“We’ve seen an increase in hands-free devices, which we have on sale right now,” said Sawyer. “Some of our customers have mentioned that they were buying [the hands-free accessories] because of the new law.”
Drivers younger than 18 may not use a cell phone at all while driving, nor may they send text messages or use a laptop computer. Dexter O’Connell, a Venice resident, feels that this portion of the law is unfair to mi- nors.
“If you’re not going to let [adolescents] use hands-free devices, you might as well not let them drive at all,” asserted O’Connell, who at 16 is the youngest member of the Venice Neighborhood Council.
Like Redick, O’Connell thinks the new law does have benefits.
“In general, I think that the law is a good idea,” he said. “I see people who are driving distracted all the time.”
O’Connell is aware that statistics show that teenage motorists have far many more accidents than older drivers do.
“That’s true,” he conceded. “But there are some 40-year-old drivers that are just as irresponsible as 16-year-old drivers.”
Statistics from the National Highway Traffic Safety Administration say 16-year-old drivers have a crash rate three times greater than 17-year-olds, five times greater than their 18-year-old peers and almost ten times higher than motorists 30 to 59.
Redick feels that the public in general uses cellular phones excessively, and many of them do so when they are behind the wheel of an automobile.
“We have become a gadget-oriented society,” said the Del Rey Neighborhood Council president. “And when you have a lot of gadgets and a lot of unchecked egos along with them, you can get a lot of distracted drivers.”
While many feel that the use of cellular phones has contributed to more immediate communication from a commercial standpoint, Redick believes that many such communications — especially while driving — are unnecessary.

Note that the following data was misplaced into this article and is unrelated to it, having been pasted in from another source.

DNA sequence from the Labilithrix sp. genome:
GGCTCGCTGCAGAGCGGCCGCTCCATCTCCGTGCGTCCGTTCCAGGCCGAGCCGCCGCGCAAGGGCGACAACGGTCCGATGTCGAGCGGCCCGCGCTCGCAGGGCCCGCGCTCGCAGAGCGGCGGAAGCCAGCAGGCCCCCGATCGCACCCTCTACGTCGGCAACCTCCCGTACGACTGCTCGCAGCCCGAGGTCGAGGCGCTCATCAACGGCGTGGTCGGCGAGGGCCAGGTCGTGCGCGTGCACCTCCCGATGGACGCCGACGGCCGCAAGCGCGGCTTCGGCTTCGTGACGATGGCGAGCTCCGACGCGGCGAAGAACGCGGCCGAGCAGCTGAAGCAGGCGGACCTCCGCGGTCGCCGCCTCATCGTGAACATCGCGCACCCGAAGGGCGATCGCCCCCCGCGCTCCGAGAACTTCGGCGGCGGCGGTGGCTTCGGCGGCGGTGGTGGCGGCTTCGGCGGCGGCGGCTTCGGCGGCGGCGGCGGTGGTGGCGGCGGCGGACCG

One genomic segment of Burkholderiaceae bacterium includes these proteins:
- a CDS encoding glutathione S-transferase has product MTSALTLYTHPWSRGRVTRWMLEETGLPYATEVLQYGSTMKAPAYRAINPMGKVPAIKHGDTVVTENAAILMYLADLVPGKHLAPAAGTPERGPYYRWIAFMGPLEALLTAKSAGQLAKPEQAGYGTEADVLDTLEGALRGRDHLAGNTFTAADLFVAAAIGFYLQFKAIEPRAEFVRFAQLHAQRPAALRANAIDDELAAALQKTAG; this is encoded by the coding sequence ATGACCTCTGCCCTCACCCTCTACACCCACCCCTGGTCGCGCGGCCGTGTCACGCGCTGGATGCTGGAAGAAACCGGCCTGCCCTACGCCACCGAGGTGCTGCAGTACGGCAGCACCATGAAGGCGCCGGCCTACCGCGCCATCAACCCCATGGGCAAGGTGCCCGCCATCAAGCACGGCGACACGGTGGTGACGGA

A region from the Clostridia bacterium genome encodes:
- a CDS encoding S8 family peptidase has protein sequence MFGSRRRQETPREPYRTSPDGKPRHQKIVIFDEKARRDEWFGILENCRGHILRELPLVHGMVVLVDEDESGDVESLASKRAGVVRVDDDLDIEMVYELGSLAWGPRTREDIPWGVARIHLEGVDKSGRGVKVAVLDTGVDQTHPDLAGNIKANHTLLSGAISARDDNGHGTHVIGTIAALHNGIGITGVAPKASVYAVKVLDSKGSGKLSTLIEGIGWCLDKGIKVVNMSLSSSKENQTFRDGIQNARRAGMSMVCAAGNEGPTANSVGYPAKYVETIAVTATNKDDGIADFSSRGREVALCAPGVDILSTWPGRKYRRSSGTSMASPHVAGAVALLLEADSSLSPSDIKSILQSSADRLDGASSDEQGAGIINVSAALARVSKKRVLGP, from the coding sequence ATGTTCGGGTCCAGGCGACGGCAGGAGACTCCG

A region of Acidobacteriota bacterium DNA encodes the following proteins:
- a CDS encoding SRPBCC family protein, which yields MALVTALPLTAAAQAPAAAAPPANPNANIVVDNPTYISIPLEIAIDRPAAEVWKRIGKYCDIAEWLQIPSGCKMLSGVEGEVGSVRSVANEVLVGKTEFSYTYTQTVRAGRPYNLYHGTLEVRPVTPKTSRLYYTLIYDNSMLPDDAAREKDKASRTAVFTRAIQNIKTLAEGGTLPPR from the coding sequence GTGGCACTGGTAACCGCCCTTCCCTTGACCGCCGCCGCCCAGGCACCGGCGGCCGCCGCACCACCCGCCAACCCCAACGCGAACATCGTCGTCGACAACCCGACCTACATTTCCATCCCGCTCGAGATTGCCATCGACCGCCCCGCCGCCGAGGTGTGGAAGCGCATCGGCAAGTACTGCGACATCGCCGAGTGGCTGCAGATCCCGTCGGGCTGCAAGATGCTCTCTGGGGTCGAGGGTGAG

“We conducted business before the explosion of cell phones in the 1990s, and we did just fine,” he pointed out. “So often, it seems that we are substituting gadgets for common sense.”
According to Austin, drivers who are often involved in collisions are found to have been using their cellular phones.
“They can be a major distraction,” Austin said.
In Los Angeles County in 2006, there were 256 automobile collisions where cell phone usage contributed to the cause of the accident, according to statistics compiled by CHP, and 145 people were injured in these crashes.
Figures for 2007 show a slightly higher number, although those numbers are provisional and the final statistics will not be available until August.
All in all, Redick believes that the law has merit.
“If it saves one life, then it will be worth it,” he said.
O’Connell thinks that the new law might cause some cell phone users to choose not to purchase the handset accessories.
“Some people might not use them at all,” he said. “It’s an additional expense.”
Austin said CHP would not be taking any violations of the new law lightly.
“We’re going to have zero tolerance,” he warned. “This will be a law like all of the other laws that motorists must obey.”
California will become the fourth state in the nation to prohibit cell phone use in vehicles without a hands-free instrument.